BY JAMES DOOLITTLE As the wife can attest, the only thing this here Wook likes more than the 19 weeks of sex tied into the latest R. Kelly release (that’s right, one track per week) is a good, healthy, hearty dump. Alright, alright, maybe I’d place “The Wire” and a slice of “quattro formaggio” from Joe’s Pizza at the two and three positions, but we’re at least placing fourth in regards to the morning expulsion.
And don’t kid yourself — you do too. Nothing says goodbye to that crappy day that was yesterday than, well, crap, which is why my colon got a sudden twitch when news that Dave Praeger was bringing his “Tao of Poo” sideshow to the Fleischer Art Memorial tomorrow night. Billed as “an evening of history, cultural analysis, and the kind of cringe-inducing bathroom stories that everyone seems to have,” the event’s main focus is, of course, Praeger’s book, Poop Culture, which comic Paul Provenza of The Aristocrats fame described as “a heavily researched analysis of something that rarely receives serious consideration…[exploring] how the ideology of waste disposal affects us today in our psychology, sociology, art, economics, the environment, and more.”
Whew. Who knew Provenza was capable of such platitudes?! Phawker’s all over this one like shit on a shingle. (Sorry, we had to.)
PHAWKER: In the title of your book, “Poop Culture: How America is Shaped by its Grossest National Product”, you seem to allude to the fact that the fine art of defecation is nothing more than big business as usual. Am I on to something or simply flushing your thesis down the toilet?
PRAEGER: I think you’re misinterpreting the title. If anything, as you’ll read in chapter 8, this is one of the few areas of life that big business hasn’t fully annexed and assimilated. Where is the toilet paper brand targeted towards cool dudes who get laid? Where is the toilet paper brand targeted towards teenagers? Where is the Jeep of toilet paper brands — that is, the toilet paper so rugged that it can handle a MAN SIZED LOAD?
These brands don’t exist. Toilet paper isn’t advertised with a direct appeal to its functional benefits. Nor is it advertised with a narrowly-targeted image campaign. Instead, it is advertised with vague platitudes of “softness” and “strength” — fluffy clouds and teddy bears and cutesy babies that just hint at what they product is actually for.
My point is this: marketers are afraid to associate themselves with poop. Even the marketers who exist wholly to wipe poop off your butt. So enjoy this semi-freedom from corporate America, bathroom-goer: Because if my book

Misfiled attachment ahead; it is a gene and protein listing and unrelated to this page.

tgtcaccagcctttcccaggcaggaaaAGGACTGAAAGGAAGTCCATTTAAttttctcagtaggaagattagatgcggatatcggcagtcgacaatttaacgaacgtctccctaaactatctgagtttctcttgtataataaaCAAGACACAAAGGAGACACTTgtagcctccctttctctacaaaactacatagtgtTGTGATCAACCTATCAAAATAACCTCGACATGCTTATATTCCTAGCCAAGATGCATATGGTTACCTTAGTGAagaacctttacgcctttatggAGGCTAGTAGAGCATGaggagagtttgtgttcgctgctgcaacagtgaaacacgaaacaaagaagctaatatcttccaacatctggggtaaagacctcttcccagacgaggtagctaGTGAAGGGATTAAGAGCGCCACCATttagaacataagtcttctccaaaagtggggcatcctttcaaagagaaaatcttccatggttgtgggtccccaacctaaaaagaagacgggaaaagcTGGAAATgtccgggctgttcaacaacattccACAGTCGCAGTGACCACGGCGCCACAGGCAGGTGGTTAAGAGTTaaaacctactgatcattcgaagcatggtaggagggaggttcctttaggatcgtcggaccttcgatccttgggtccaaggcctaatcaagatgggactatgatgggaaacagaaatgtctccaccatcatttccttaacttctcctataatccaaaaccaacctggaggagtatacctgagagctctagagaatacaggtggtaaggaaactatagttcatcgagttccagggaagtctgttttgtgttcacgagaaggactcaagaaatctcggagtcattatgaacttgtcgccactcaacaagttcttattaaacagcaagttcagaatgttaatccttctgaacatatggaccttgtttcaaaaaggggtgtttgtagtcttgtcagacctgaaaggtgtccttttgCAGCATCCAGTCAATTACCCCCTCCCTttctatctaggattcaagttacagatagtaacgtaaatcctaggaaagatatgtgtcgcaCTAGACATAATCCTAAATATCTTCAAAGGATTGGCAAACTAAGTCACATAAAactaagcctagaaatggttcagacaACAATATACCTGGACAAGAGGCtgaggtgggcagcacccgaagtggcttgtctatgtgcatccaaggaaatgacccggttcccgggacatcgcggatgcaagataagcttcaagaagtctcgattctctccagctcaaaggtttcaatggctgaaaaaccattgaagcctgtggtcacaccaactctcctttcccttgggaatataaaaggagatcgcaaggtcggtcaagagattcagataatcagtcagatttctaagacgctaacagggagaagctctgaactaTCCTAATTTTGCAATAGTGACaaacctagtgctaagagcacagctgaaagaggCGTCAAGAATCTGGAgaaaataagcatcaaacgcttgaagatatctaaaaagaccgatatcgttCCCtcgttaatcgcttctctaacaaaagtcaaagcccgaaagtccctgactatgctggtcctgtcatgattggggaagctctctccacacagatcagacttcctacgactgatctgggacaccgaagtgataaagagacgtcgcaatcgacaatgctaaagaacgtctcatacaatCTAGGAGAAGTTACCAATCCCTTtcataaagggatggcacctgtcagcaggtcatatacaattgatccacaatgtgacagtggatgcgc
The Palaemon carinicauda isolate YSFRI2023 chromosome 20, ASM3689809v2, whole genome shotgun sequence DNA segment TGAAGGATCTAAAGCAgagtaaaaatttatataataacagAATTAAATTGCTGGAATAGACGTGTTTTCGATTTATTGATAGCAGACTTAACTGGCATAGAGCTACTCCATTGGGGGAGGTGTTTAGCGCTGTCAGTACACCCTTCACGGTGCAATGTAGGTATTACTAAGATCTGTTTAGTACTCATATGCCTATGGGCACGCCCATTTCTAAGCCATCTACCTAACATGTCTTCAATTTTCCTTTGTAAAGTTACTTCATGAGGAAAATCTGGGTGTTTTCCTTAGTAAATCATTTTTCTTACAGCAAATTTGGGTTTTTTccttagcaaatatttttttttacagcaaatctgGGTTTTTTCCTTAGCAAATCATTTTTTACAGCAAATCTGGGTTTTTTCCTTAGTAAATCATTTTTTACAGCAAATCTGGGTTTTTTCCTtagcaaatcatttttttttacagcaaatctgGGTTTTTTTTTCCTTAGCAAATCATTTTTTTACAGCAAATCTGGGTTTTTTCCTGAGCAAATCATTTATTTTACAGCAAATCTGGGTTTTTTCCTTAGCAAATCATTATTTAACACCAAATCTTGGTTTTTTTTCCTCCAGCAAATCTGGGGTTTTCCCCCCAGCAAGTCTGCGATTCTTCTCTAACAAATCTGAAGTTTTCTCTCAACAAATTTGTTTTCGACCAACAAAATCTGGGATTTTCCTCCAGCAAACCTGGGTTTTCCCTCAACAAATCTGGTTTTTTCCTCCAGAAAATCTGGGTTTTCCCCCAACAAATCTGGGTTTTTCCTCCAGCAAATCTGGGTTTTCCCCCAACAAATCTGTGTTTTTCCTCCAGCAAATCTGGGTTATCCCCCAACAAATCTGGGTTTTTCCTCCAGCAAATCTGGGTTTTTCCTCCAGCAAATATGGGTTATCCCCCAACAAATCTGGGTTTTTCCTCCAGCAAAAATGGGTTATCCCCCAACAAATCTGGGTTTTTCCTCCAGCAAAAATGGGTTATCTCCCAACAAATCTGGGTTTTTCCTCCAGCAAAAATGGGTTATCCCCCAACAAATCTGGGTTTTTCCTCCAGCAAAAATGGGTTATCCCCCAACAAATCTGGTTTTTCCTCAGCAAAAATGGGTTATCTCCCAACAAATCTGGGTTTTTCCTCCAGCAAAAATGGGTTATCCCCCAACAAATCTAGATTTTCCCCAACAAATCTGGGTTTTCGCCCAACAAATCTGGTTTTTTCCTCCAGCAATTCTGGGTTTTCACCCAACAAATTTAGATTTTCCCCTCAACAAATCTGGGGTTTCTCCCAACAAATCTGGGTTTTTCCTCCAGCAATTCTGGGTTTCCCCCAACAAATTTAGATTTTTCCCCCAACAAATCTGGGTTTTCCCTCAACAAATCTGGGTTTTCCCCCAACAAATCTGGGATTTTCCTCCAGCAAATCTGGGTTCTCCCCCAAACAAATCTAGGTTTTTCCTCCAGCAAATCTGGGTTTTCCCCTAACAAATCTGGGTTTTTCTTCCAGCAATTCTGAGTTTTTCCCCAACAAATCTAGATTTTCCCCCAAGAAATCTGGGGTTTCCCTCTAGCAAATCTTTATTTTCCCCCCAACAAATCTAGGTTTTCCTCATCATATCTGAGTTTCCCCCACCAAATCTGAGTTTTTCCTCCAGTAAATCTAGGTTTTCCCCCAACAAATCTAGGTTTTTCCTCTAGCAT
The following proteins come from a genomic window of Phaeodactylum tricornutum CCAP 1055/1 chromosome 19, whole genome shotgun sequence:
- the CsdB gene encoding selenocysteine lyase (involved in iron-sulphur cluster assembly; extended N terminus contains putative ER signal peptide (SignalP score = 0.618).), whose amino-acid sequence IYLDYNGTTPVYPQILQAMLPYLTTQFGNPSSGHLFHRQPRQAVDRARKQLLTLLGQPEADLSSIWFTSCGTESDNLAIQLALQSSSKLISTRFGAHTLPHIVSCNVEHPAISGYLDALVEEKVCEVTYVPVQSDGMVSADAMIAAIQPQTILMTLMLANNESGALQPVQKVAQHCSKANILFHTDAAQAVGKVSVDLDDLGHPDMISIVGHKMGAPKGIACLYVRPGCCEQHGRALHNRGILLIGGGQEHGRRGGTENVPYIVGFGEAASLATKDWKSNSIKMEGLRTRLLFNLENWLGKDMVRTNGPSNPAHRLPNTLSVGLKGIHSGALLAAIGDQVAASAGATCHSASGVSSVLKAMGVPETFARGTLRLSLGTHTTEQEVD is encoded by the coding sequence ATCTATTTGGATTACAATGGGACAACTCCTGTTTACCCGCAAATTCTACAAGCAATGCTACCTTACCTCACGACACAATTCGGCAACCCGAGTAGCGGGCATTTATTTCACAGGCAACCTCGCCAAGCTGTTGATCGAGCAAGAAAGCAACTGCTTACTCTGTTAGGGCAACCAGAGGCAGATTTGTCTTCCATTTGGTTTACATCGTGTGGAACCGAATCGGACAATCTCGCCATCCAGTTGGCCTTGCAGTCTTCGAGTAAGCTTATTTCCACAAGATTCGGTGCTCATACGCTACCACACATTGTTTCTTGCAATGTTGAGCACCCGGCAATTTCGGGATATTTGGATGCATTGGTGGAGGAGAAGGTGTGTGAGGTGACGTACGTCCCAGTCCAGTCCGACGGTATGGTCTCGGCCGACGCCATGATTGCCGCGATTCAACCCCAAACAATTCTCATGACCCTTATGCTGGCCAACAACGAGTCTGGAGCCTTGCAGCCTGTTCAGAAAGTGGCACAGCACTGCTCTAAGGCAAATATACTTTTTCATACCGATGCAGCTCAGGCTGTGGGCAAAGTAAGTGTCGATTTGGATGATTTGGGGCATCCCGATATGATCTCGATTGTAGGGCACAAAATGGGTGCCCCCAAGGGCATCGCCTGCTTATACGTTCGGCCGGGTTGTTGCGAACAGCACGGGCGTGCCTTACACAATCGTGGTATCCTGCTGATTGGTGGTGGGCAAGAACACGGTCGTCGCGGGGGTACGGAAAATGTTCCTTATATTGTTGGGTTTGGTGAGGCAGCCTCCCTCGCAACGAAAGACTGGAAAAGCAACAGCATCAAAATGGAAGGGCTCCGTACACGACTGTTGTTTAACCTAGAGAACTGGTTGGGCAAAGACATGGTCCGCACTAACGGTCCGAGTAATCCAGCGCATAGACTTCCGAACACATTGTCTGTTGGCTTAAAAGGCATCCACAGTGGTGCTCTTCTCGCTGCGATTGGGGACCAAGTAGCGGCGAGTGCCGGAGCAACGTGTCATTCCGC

succeeds in finding revenue in this subject, then you can bet the advertisers will follow.
PHAWKER: ‘The history of the toilet as an ideological apparatus’ is a great album title waiting in the wings, but as a talking point, is it easily summarized?
PRAEGER: I sure hope so — because this is my hook! Two sentences: The flush toilet was invented not for sanitary reasons, as conventional wisdom holds, but rather as a tool to help rich Victorians distance themselves from the upwardly-mobile masses during the Industrial Revolution. From that basis, Poop Culture explores how the ideology of waste disposal affects us today in our psychology, sociology, art, economics, the environment, and more.
PHAWKER: Damn, you’re good. But just how open have you found people to be in regards to having an discourse about poop? Is comedy key in this regard?
PRAEGER: Some people immediately recognize the intellectual depth of the subject. But for most, laughter is necessary to dismiss the threat of the taboo. That’s why the book opens with a foreword by a comedian [Provenza]. And that’s why the first sentence of the book, after my introduction, is “With enviable ease, poop slid out of the mechanical anus and onto the conveyor belt below.” Once you’re laughing, you realize the book isn’t a metaphysical threat, and you accept and embrace the violation of the taboo.
PHAWKER: With all the recent hubbub about curbing smoking in pop culture, from television to movies to The Dive on Passyunk, do you think this is the kind of opening that toileteering needs to get more visualization of people doing what they do-do?
PRAEGER: The way I see it, there’s nowhere else for the culture to go. The recent explosion of media means that every subject is being covered to its most granular level. The only things that are left are esoterica and taboo. Esoterica is being rapidly addressed, from books about the history of the paper clip to blogs about individual city blocks; no subject is too minute for coverage. And taboos are being busted left and right — the kind of pictures I hid under my mattress as a teen are now ads for American Apparel. Poop is the last taboo, but it, too, may soon be wholly mainstream.
Not to say that my book advocates that. Taboos surrounding poop exist for a purpose: because society has a instinctive interest in maintaining distance between our waste and our selves. Our intrinsic fecal aversion is backed up
by science — society is endangered when its waste is not properly managed. The taboos surrounding poop reflect this very critical need to not shit where we eat.
What my book hopes to determine is what portion of the taboo is based on our survival instinct, and what portion is instilled upon us by the porcelain ideological apparatus that resides in all our homes, its four walls and black omphalus silently screaming at us that those things to which it bears witness are evil, and disgusting, and inhuman, and wrong, and should never be seen, heard, or spoken of, even on the Internet.
PHAWKER: I believe I’ve recently seen the future, and with a spotlight, it can shine for miles. What do you think of Dr. William Colon?
PRAEGER: If I don’t make it on Oprah, I hope this guy does instead.
THE TAO OF POO
A Night of Poop Humor and Poop Culture
June 2, 7:30 PM | $5
The Fleisher Art Memorial
719 Catharine Street, Philadelphia